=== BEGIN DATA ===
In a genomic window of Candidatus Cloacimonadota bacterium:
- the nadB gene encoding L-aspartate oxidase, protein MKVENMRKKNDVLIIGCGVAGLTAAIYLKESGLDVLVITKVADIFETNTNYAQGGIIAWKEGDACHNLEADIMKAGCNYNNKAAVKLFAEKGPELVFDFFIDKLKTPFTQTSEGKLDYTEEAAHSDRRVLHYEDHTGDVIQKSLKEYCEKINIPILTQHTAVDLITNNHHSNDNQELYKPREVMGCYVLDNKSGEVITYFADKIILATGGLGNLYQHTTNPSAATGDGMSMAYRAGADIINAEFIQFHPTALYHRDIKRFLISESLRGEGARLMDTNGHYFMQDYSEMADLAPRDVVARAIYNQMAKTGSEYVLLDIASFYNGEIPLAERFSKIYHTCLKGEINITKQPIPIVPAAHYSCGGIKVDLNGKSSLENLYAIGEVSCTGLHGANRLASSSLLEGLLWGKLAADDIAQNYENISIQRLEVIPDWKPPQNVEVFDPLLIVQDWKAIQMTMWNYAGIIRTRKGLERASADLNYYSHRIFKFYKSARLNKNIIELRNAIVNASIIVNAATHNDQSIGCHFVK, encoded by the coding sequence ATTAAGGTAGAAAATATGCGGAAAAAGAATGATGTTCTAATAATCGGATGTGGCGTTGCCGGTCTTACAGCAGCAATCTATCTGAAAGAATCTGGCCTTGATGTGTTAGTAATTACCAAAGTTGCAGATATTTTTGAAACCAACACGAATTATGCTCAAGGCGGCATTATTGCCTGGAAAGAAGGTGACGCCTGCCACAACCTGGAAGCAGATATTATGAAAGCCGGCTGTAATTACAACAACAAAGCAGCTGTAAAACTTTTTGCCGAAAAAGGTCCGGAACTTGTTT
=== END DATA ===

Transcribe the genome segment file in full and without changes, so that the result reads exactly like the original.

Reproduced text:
In a genomic window of Candidatus Cloacimonadota bacterium:
- the nadB gene encoding L-aspartate oxidase, protein MKVENMRKKNDVLIIGCGVAGLTAAIYLKESGLDVLVITKVADIFETNTNYAQGGIIAWKEGDACHNLEADIMKAGCNYNNKAAVKLFAEKGPELVFDFFIDKLKTPFTQTSEGKLDYTEEAAHSDRRVLHYEDHTGDVIQKSLKEYCEKINIPILTQHTAVDLITNNHHSNDNQELYKPREVMGCYVLDNKSGEVITYFADKIILATGGLGNLYQHTTNPSAATGDGMSMAYRAGADIINAEFIQFHPTALYHRDIKRFLISESLRGEGARLMDTNGHYFMQDYSEMADLAPRDVVARAIYNQMAKTGSEYVLLDIASFYNGEIPLAERFSKIYHTCLKGEINITKQPIPIVPAAHYSCGGIKVDLNGKSSLENLYAIGEVSCTGLHGANRLASSSLLEGLLWGKLAADDIAQNYENISIQRLEVIPDWKPPQNVEVFDPLLIVQDWKAIQMTMWNYAGIIRTRKGLERASADLNYYSHRIFKFYKSARLNKNIIELRNAIVNASIIVNAATHNDQSIGCHFVK, encoded by the coding sequence ATTAAGGTAGAAAATATGCGGAAAAAGAATGATGTTCTAATAATCGGATGTGGCGTTGCCGGTCTTACAGCAGCAATCTATCTGAAAGAATCTGGCCTTGATGTGTTAGTAATTACCAAAGTTGCAGATATTTTTGAAACCAACACGAATTATGCTCAAGGCGGCATTATTGCCTGGAAAGAAGGTGACGCCTGCCACAACCTGGAAGCAGATATTATGAAAGCCGGCTGTAATTACAACAACAAAGCAGCTGTAAAACTTTTTGCCGAAAAAGGTCCGGAACTTGTTT